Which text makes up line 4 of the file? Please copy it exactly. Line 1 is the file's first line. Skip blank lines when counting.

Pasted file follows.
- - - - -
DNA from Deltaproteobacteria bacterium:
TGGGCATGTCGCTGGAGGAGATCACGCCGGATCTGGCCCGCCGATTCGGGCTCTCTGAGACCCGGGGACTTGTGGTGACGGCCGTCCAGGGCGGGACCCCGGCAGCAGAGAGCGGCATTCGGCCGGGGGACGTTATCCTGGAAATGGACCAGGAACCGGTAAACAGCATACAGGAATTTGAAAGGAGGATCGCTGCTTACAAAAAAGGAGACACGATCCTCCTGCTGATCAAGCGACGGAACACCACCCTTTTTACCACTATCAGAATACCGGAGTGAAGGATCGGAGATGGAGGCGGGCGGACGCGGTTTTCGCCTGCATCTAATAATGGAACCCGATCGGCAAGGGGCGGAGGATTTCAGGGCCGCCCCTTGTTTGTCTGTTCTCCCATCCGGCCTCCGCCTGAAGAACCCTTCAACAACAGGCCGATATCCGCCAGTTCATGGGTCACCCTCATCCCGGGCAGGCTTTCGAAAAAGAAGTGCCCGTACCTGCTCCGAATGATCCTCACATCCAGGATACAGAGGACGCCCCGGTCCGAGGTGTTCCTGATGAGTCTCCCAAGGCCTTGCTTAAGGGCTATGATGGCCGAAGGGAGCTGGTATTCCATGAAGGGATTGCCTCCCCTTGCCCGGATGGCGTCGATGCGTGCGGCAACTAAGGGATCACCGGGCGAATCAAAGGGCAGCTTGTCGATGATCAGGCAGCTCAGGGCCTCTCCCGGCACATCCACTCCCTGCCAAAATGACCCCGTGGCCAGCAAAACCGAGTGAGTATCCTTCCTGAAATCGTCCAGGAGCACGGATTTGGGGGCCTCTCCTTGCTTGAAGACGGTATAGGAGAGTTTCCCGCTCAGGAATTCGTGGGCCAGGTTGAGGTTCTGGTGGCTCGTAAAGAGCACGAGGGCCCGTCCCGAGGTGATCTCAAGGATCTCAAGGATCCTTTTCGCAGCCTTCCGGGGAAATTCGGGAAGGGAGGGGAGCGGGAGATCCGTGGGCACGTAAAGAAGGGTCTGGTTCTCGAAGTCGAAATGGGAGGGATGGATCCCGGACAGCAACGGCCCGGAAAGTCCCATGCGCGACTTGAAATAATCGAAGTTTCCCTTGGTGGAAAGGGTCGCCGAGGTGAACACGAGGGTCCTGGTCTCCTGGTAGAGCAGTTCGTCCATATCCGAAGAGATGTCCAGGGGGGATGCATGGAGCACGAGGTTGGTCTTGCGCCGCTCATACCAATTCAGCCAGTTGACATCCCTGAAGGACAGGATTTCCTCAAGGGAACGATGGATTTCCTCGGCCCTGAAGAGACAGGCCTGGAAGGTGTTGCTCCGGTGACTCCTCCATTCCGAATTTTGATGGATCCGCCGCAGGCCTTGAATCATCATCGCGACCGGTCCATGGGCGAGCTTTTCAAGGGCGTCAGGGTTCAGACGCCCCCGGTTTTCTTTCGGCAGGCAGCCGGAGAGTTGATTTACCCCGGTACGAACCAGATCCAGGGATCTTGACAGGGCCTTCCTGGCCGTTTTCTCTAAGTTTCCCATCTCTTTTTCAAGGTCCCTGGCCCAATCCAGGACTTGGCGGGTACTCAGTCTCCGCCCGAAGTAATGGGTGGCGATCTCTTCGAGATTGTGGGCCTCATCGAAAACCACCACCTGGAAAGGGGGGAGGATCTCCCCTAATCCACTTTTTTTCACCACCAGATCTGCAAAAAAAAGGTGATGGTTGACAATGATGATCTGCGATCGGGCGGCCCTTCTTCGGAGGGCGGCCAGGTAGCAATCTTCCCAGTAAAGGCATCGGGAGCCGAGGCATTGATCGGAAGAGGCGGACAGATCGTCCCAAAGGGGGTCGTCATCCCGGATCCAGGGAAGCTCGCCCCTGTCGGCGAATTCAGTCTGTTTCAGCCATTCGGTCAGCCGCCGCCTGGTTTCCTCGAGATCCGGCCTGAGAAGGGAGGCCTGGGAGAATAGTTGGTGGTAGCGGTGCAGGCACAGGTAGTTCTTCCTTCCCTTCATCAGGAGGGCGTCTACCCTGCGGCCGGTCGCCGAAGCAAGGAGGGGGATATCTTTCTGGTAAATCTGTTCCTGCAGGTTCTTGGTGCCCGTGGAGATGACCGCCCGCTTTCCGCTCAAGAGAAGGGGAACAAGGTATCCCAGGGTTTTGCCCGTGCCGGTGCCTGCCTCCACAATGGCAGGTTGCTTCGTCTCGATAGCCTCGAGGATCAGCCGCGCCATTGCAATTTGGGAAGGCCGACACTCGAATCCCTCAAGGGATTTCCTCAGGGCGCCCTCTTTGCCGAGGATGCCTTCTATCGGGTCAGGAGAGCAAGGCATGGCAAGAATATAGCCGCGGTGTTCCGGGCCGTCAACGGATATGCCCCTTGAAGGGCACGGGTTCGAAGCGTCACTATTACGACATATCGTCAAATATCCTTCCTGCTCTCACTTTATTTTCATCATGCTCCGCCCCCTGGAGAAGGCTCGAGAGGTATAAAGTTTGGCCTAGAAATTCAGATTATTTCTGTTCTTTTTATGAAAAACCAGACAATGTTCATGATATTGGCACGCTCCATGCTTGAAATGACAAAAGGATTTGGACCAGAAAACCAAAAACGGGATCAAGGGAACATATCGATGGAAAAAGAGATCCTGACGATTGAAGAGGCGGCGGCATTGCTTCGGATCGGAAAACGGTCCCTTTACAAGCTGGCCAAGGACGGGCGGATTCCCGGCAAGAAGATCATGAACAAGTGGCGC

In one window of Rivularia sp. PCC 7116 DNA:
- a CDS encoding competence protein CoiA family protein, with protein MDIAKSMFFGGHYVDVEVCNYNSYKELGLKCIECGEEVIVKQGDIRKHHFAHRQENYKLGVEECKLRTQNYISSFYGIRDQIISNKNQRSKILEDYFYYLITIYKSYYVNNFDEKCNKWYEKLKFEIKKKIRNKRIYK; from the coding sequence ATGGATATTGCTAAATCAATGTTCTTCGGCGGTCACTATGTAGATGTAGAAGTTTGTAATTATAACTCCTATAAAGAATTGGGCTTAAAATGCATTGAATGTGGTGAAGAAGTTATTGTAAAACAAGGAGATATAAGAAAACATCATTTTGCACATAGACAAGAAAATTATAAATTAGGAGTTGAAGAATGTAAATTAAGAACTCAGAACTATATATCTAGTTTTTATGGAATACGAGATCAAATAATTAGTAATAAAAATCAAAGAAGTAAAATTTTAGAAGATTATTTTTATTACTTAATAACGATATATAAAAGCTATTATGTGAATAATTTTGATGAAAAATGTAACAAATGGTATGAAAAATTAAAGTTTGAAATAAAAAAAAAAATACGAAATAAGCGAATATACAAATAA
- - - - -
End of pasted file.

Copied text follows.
- a CDS encoding competence protein CoiA family protein, with protein MDIAKSMFFGGHYVDVEVCNYNSYKELGLKCIECGEEVIVKQGDIRKHHFAHRQENYKLGVEECKLRTQNYISSFYGIRDQIISNKNQRSKILEDYFYYLITIYKSYYVNNFDEKCNKWYEKLKFEIKKKIRNKRIYK; from the coding sequence ATGGATATTGCTAAATCAATGTTCTTCGGCGGTCACTATGTAGATGTAGAAGTTTGTAATTATAACTCCTATAAAGAATTGGGCTTAAAATGCATTGAATGTGGTGAAGAAGTTATTGTAAAACAAGGAGATATAAGAAAACATCATTTTGCACATAGACAAGAAAATTATAAATTAGGAGTTGAAGAATGTAAATTAAGAACTCAGAACTATATATCTAGTTTTTATGGAATACGAGATCAAATAATTAGTAATAAAAATCAAAGAAGTAAAATTTTAGAAGATTATTTTTATTACTTAATAACGATATATAAAAGCTATTATGTGAATAATTTTGATGAAAAATGTAACAAATGGTATGAAAAATTAAAGTTTGAAATAAAAAAAAAAATACGAAATAAGCGAATATACAAATAA